I didn't exactly fall down the rabbit hole - I fell down the back deck steps - but I think I know how Alice felt. Except Alice did a free fall, whilst I bounced on my back down about three or four steps. Hearing cries of distress my husband and my new neighbour came running to assist me. The neighbour (a nurse, thank goodness) said my screams were very youthful! She thought I was a young girl being attacked. This happened a week ago, and my back gets more colourful every day.
So along with my usual writing advice, here's a safety tip: Don't walk down slick wooden steps in the dark of night, unless you are wearing very good shoes and there's a proper handrail for you to clutch in case of slippage. My hand rail is very wide and even the biggest, meatiest hand would be unable to grab it. So for a week I've been walking just fine, but sitting, standing, lifting. lying down (then getting up - ouch) and twisting around to see what's behind me, are all painful. I can only work at my computer in short bursts.
So, now that you are all feeling sorry for me, here are my writing tips and also some new experiences that could very well be part of a story. I mean, obviously the Alice in Wonderland incident could be part of a story. A murder mystery, perhaps.
A few weeks ago we moved into a smaller, older house (the one with the modern back deck stairs that attacked me). It was built in 1915 and has all kinds of lovely old details - including the strange problem of floors that dip a little here and there. There are built in bookcases on either side of the French doors, and there's a window seat. The window seat is especially 'Jane Austenish.' The kitchen is small, which is fine with me, but I'm an awfully short person, and the counters are a bit too high, so I have to stand on a step stool to do anything. The only other kitchen problem was the sensitive smoke alarm. My husband had to take it out because even when I didn't burn the food it shrieked as if I had. The only alternative would be to keep the fan on all the time, but that's so loud it sounds as if we are in the cockpit of a big airplane.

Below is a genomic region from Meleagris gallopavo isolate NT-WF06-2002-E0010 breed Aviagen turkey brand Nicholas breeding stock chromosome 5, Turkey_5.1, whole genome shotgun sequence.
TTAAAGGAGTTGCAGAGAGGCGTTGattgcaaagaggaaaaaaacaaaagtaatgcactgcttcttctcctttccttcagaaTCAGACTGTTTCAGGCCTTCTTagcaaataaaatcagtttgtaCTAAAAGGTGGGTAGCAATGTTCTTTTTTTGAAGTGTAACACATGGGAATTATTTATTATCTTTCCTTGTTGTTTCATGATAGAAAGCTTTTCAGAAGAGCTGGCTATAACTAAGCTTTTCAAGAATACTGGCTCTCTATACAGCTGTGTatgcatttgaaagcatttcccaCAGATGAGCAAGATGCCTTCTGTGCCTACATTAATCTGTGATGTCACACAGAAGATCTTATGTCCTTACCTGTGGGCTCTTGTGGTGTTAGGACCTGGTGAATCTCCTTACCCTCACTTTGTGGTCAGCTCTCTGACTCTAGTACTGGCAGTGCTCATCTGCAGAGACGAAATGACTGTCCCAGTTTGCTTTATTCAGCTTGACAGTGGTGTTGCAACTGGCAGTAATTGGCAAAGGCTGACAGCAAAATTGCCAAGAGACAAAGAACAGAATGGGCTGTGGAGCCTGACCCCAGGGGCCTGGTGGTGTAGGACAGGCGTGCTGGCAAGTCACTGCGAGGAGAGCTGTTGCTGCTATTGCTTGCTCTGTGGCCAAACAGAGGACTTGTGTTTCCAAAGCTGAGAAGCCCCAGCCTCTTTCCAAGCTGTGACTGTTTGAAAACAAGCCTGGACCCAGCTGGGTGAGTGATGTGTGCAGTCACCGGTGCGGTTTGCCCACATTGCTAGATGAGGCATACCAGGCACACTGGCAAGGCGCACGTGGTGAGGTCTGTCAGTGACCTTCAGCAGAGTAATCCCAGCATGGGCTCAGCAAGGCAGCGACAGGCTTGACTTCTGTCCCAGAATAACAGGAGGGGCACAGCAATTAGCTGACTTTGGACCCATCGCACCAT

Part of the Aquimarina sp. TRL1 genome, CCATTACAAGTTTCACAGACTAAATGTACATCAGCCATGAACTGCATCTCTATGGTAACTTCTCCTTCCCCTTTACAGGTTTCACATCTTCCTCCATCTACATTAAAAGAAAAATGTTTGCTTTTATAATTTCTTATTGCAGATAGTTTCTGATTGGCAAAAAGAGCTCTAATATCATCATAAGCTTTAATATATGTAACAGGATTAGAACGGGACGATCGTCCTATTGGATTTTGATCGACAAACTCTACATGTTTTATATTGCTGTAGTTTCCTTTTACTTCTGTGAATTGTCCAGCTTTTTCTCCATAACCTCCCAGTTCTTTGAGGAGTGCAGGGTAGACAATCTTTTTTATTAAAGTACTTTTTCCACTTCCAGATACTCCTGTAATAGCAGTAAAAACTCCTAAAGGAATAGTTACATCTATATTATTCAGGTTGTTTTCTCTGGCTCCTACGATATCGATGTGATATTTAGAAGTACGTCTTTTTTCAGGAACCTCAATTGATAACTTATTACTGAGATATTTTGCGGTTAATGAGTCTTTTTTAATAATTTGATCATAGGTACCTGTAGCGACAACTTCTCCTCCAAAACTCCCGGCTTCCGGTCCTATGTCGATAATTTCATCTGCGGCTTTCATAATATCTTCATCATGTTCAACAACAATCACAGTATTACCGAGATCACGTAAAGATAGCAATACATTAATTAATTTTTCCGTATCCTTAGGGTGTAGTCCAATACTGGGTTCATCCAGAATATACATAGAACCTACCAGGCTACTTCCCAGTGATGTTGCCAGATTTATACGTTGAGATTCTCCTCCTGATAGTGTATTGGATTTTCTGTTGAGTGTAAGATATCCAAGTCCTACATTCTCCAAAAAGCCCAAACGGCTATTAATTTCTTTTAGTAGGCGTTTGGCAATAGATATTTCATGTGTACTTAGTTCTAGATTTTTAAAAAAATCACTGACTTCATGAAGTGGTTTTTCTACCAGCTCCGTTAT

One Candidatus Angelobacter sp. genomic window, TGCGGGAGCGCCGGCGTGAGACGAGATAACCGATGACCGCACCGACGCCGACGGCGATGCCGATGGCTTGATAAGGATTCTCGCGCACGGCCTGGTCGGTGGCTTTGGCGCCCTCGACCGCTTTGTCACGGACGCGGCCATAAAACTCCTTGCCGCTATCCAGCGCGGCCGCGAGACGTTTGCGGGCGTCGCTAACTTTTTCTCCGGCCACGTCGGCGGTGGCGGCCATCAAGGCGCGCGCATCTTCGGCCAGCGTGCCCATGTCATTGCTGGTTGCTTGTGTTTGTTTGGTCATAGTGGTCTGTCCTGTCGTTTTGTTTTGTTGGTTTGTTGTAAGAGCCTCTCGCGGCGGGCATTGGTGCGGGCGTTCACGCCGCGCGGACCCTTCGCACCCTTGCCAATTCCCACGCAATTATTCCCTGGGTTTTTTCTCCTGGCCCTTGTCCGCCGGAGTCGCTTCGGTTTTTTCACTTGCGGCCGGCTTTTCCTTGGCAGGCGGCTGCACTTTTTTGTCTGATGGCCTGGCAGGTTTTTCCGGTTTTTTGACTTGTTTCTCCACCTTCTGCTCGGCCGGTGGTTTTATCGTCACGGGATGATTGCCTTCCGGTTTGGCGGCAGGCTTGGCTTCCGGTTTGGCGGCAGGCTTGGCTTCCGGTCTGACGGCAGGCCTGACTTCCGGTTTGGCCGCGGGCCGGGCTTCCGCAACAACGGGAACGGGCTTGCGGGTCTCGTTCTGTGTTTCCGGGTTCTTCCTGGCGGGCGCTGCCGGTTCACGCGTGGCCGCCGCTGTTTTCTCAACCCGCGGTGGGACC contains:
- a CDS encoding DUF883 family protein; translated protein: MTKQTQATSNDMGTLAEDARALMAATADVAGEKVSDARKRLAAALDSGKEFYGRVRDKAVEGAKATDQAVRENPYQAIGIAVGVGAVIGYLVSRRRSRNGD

The main floor bathroom is right out of the history books! White painted wood floor and ceiling and a claw foot bathtub. We are getting a shower put in, but for now I have to take baths and then crouch in the yoga child pose to rinse my hair under the tap. That's actually a good thing right now, because my physiotherapist wants me to do child pose as part of my stretching routine.
But here's the magical part - for me, anyway. On the main floor there are three rooms, including the bathroom, that have the original key hole plates. Now, I don't know about you, but when I have to use the bathroom I rather prefer to lock myself in, especially when people are milling about. But there were no keys! What to do? My amazing husband figured out - with the help of a key expert - what kind of key probably fit the locks, and he found one somewhere and purchased it, at great expense. It's not an antique - that would be just too lucky - but it fits all the main floor doors. However, I keep it in the bathroom, hanging on a black shoelace, though I'm thinking of getting a suitable ribbon.
Now, don't you just love stories where an old key opens a door into the past? Or maybe a very strange, futuristic key opens a portal into the future? A good writing exercise.
And I just keep on finding old stories of mine that strike me as being worth a second look. I still haven't heard anything from the editor who has my dinosaur story, but I live in hopes.
Definitely worth saving was a story that features, amongst other things, an elephant. I fiddled around with that story, made some changes and decided to leave it for a day or two (I think I began writing it five years ago, so a few more days won't hurt). And then a child I know said something to me the other day that gave me an idea for a perfect afterward to my story. You see, inspiration is all around us. But that's not all. When it suits me I take notice of 'signs.' Only when it suits me, mind you.
Yesterday I had a few minutes to spare before seeing the doctor (who looked at my colourful back and sent me for an x ray). I popped into a cook ware shop and found an elephant cookie cutter. The last one in the store. I took it as a sign. Not as profound as a Burning Bush, but a sign is a sign. So, if my elephant story ever gets published I'll have a launch and serve elephant cookies. And that's a promise.
By the way, I hope you've all been reading the sequel to The Daring Adventures of Penhaligon Brush, by S. Jones Rogan. It's called The Curse of the Romany Wolves. The book was recently launched in Los Angeles where the author is a teacher librarian. And today, at Vancouver Kidsbooks on Broadway, a group of authors, including Cynthia Nugent, are launching their new children's books. It should be fun.
Happy reading. Happy writing.